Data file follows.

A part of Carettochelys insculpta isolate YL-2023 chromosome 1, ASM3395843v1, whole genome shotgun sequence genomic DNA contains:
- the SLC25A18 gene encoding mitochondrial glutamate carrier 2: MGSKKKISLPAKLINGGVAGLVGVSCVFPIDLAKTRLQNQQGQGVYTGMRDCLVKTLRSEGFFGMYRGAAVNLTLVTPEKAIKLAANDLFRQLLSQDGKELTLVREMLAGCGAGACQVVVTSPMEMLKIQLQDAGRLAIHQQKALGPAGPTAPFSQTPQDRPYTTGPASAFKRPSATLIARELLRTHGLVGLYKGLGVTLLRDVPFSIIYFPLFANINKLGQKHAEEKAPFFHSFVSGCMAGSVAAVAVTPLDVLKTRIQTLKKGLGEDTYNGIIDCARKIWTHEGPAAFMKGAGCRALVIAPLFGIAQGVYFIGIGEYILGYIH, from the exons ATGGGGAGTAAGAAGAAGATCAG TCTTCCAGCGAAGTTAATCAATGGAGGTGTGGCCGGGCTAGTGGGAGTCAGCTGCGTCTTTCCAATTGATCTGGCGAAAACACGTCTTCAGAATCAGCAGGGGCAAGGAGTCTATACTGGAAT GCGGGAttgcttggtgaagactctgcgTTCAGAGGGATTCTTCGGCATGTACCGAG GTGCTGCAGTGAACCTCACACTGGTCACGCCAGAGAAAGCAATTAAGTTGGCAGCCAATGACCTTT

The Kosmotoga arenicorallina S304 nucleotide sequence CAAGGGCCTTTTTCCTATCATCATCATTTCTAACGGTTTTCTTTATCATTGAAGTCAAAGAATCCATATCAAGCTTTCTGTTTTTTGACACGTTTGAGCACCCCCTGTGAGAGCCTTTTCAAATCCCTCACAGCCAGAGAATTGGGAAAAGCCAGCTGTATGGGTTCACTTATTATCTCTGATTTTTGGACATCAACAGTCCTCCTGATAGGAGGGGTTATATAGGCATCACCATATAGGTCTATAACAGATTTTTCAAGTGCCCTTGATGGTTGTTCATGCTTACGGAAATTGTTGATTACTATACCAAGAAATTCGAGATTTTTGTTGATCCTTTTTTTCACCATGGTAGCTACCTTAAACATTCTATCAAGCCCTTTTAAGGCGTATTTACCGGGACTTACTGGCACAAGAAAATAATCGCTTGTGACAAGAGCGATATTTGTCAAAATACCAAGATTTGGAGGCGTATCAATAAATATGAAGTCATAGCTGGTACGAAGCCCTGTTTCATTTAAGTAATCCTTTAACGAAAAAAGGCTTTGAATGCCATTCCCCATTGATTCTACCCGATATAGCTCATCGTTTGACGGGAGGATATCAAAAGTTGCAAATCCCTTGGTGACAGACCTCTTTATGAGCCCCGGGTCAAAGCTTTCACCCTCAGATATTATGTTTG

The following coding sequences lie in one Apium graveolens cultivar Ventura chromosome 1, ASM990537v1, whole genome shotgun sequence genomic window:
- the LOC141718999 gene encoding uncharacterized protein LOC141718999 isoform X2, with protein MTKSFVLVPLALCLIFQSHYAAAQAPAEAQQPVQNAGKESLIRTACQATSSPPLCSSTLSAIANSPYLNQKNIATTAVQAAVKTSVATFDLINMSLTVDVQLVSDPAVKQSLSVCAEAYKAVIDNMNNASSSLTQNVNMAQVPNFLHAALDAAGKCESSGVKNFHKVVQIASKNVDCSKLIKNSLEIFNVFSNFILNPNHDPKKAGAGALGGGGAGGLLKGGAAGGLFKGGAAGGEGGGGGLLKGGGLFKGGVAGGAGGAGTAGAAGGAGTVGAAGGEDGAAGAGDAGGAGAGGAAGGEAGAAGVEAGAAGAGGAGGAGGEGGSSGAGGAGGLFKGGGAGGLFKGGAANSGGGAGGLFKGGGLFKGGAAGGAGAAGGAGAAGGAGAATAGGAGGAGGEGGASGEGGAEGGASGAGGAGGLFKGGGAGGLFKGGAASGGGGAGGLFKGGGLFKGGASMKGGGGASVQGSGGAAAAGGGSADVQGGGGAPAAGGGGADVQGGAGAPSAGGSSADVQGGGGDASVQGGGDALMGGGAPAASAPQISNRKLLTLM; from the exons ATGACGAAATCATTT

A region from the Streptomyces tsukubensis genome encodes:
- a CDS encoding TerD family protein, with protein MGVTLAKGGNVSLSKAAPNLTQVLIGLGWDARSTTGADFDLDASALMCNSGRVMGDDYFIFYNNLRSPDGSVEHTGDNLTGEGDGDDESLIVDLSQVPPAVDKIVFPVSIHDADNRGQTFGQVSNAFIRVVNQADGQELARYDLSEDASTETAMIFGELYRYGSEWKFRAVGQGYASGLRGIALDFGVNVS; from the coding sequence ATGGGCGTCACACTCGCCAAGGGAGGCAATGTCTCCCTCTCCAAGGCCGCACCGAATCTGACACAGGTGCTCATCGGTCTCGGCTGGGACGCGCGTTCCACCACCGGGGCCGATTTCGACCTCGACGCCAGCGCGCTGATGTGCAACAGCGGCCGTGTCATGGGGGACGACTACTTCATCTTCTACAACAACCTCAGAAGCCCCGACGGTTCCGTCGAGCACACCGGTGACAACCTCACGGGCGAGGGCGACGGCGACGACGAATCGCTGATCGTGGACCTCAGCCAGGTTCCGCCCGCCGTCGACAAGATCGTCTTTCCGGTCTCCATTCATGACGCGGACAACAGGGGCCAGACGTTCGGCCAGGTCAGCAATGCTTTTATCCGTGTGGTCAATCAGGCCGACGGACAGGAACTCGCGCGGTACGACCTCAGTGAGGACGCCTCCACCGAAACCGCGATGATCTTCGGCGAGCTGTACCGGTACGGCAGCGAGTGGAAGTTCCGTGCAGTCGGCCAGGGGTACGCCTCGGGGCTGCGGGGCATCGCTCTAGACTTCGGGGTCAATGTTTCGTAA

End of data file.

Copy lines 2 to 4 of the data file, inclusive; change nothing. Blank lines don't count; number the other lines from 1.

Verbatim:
- the SLC25A18 gene encoding mitochondrial glutamate carrier 2: MGSKKKISLPAKLINGGVAGLVGVSCVFPIDLAKTRLQNQQGQGVYTGMRDCLVKTLRSEGFFGMYRGAAVNLTLVTPEKAIKLAANDLFRQLLSQDGKELTLVREMLAGCGAGACQVVVTSPMEMLKIQLQDAGRLAIHQQKALGPAGPTAPFSQTPQDRPYTTGPASAFKRPSATLIARELLRTHGLVGLYKGLGVTLLRDVPFSIIYFPLFANINKLGQKHAEEKAPFFHSFVSGCMAGSVAAVAVTPLDVLKTRIQTLKKGLGEDTYNGIIDCARKIWTHEGPAAFMKGAGCRALVIAPLFGIAQGVYFIGIGEYILGYIH, from the exons ATGGGGAGTAAGAAGAAGATCAG TCTTCCAGCGAAGTTAATCAATGGAGGTGTGGCCGGGCTAGTGGGAGTCAGCTGCGTCTTTCCAATTGATCTGGCGAAAACACGTCTTCAGAATCAGCAGGGGCAAGGAGTCTATACTGGAAT GCGGGAttgcttggtgaagactctgcgTTCAGAGGGATTCTTCGGCATGTACCGAG GTGCTGCAGTGAACCTCACACTGGTCACGCCAGAGAAAGCAATTAAGTTGGCAGCCAATGACCTTT

The Kosmotoga arenicorallina S304 nucleotide sequence CAAGGGCCTTTTTCCTATCATCATCATTTCTAACGGTTTTCTTTATCATTGAAGTCAAAGAATCCATATCAAGCTTTCTGTTTTTTGACACGTTTGAGCACCCCCTGTGAGAGCCTTTTCAAATCCCTCACAGCCAGAGAATTGGGAAAAGCCAGCTGTATGGGTTCACTTATTATCTCTGATTTTTGGACATCAACAGTCCTCCTGATAGGAGGGGTTATATAGGCATCACCATATAGGTCTATAACAGATTTTTCAAGTGCCCTTGATGGTTGTTCATGCTTACGGAAATTGTTGATTACTATACCAAGAAATTCGAGATTTTTGTTGATCCTTTTTTTCACCATGGTAGCTACCTTAAACATTCTATCAAGCCCTTTTAAGGCGTATTTACCGGGACTTACTGGCACAAGAAAATAATCGCTTGTGACAAGAGCGATATTTGTCAAAATACCAAGATTTGGAGGCGTATCAATAAATATGAAGTCATAGCTGGTACGAAGCCCTGTTTCATTTAAGTAATCCTTTAACGAAAAAAGGCTTTGAATGCCATTCCCCATTGATTCTACCCGATATAGCTCATCGTTTGACGGGAGGATATCAAAAGTTGCAAATCCCTTGGTGACAGACCTCTTTATGAGCCCCGGGTCAAAGCTTTCACCCTCAGATATTATGTTTG

The following coding sequences lie in one Apium graveolens cultivar Ventura chromosome 1, ASM990537v1, whole genome shotgun sequence genomic window: